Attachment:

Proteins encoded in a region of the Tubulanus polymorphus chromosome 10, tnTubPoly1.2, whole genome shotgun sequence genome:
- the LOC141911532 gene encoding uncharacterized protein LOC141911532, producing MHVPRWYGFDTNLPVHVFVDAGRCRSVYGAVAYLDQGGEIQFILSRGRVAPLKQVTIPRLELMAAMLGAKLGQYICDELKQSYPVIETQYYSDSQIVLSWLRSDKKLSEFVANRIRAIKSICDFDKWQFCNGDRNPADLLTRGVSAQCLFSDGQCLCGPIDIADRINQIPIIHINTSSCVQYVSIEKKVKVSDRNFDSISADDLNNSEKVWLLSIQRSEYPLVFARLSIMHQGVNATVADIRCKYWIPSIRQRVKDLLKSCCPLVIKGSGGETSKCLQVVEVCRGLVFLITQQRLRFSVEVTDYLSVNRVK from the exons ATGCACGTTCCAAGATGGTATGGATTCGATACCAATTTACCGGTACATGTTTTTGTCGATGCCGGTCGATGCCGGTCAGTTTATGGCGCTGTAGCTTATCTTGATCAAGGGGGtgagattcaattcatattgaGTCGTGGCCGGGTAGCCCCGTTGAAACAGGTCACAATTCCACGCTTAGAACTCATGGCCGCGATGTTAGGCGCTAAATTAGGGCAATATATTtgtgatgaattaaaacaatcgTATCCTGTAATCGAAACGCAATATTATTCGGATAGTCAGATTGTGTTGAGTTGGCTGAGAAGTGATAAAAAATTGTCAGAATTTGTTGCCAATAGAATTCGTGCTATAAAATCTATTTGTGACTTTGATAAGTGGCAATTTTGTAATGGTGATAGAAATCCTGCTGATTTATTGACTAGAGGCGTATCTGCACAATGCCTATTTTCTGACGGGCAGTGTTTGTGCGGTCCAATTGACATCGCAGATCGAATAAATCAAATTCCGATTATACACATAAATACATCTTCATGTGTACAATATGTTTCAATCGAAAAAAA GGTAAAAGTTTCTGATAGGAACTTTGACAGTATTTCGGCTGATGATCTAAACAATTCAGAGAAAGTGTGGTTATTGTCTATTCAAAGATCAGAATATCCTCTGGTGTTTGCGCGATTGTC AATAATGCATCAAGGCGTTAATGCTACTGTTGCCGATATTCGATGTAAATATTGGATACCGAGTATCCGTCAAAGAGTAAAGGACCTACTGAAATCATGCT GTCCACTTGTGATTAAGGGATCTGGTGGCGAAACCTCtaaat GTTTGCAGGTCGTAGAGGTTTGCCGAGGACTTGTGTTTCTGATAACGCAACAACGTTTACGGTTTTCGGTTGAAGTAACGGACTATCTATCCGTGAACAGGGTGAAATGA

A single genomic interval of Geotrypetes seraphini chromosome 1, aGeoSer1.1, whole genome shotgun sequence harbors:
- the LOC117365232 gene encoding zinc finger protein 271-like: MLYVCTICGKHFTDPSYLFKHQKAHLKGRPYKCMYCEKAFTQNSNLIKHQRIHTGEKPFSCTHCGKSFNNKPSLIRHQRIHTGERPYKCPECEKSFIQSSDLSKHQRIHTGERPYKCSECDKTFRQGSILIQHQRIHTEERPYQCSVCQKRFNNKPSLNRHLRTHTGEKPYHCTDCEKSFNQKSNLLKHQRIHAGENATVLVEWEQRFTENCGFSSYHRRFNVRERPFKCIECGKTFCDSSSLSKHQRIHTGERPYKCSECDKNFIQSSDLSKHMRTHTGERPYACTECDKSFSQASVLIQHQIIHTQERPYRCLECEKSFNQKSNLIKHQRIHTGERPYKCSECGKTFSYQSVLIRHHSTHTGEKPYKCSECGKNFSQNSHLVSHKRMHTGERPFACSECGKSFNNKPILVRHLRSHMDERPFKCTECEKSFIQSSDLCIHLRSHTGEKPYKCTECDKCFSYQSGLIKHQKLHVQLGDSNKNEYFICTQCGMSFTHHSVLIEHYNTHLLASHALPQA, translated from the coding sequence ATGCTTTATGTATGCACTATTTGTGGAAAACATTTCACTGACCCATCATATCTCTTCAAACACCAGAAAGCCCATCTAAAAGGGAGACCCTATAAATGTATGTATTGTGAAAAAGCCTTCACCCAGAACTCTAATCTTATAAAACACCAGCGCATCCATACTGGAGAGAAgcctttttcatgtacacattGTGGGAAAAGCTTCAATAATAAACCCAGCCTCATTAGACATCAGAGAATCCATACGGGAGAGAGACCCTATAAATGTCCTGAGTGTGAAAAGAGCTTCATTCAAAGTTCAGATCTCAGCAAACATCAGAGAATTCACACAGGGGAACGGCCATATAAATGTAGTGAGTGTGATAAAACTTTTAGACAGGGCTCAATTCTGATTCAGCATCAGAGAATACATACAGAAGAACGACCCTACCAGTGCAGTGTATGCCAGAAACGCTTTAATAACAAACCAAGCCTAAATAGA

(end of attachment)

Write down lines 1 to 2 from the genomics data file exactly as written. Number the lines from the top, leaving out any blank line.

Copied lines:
Proteins encoded in a region of the Tubulanus polymorphus chromosome 10, tnTubPoly1.2, whole genome shotgun sequence genome:
- the LOC141911532 gene encoding uncharacterized protein LOC141911532, producing MHVPRWYGFDTNLPVHVFVDAGRCRSVYGAVAYLDQGGEIQFILSRGRVAPLKQVTIPRLELMAAMLGAKLGQYICDELKQSYPVIETQYYSDSQIVLSWLRSDKKLSEFVANRIRAIKSICDFDKWQFCNGDRNPADLLTRGVSAQCLFSDGQCLCGPIDIADRINQIPIIHINTSSCVQYVSIEKKVKVSDRNFDSISADDLNNSEKVWLLSIQRSEYPLVFARLSIMHQGVNATVADIRCKYWIPSIRQRVKDLLKSCCPLVIKGSGGETSKCLQVVEVCRGLVFLITQQRLRFSVEVTDYLSVNRVK from the exons ATGCACGTTCCAAGATGGTATGGATTCGATACCAATTTACCGGTACATGTTTTTGTCGATGCCGGTCGATGCCGGTCAGTTTATGGCGCTGTAGCTTATCTTGATCAAGGGGGtgagattcaattcatattgaGTCGTGGCCGGGTAGCCCCGTTGAAACAGGTCACAATTCCACGCTTAGAACTCATGGCCGCGATGTTAGGCGCTAAATTAGGGCAATATATTtgtgatgaattaaaacaatcgTATCCTGTAATCGAAACGCAATATTATTCGGATAGTCAGATTGTGTTGAGTTGGCTGAGAAGTGATAAAAAATTGTCAGAATTTGTTGCCAATAGAATTCGTGCTATAAAATCTATTTGTGACTTTGATAAGTGGCAATTTTGTAATGGTGATAGAAATCCTGCTGATTTATTGACTAGAGGCGTATCTGCACAATGCCTATTTTCTGACGGGCAGTGTTTGTGCGGTCCAATTGACATCGCAGATCGAATAAATCAAATTCCGATTATACACATAAATACATCTTCATGTGTACAATATGTTTCAATCGAAAAAAA GGTAAAAGTTTCTGATAGGAACTTTGACAGTATTTCGGCTGATGATCTAAACAATTCAGAGAAAGTGTGGTTATTGTCTATTCAAAGATCAGAATATCCTCTGGTGTTTGCGCGATTGTC AATAATGCATCAAGGCGTTAATGCTACTGTTGCCGATATTCGATGTAAATATTGGATACCGAGTATCCGTCAAAGAGTAAAGGACCTACTGAAATCATGCT GTCCACTTGTGATTAAGGGATCTGGTGGCGAAACCTCtaaat GTTTGCAGGTCGTAGAGGTTTGCCGAGGACTTGTGTTTCTGATAACGCAACAACGTTTACGGTTTTCGGTTGAAGTAACGGACTATCTATCCGTGAACAGGGTGAAATGA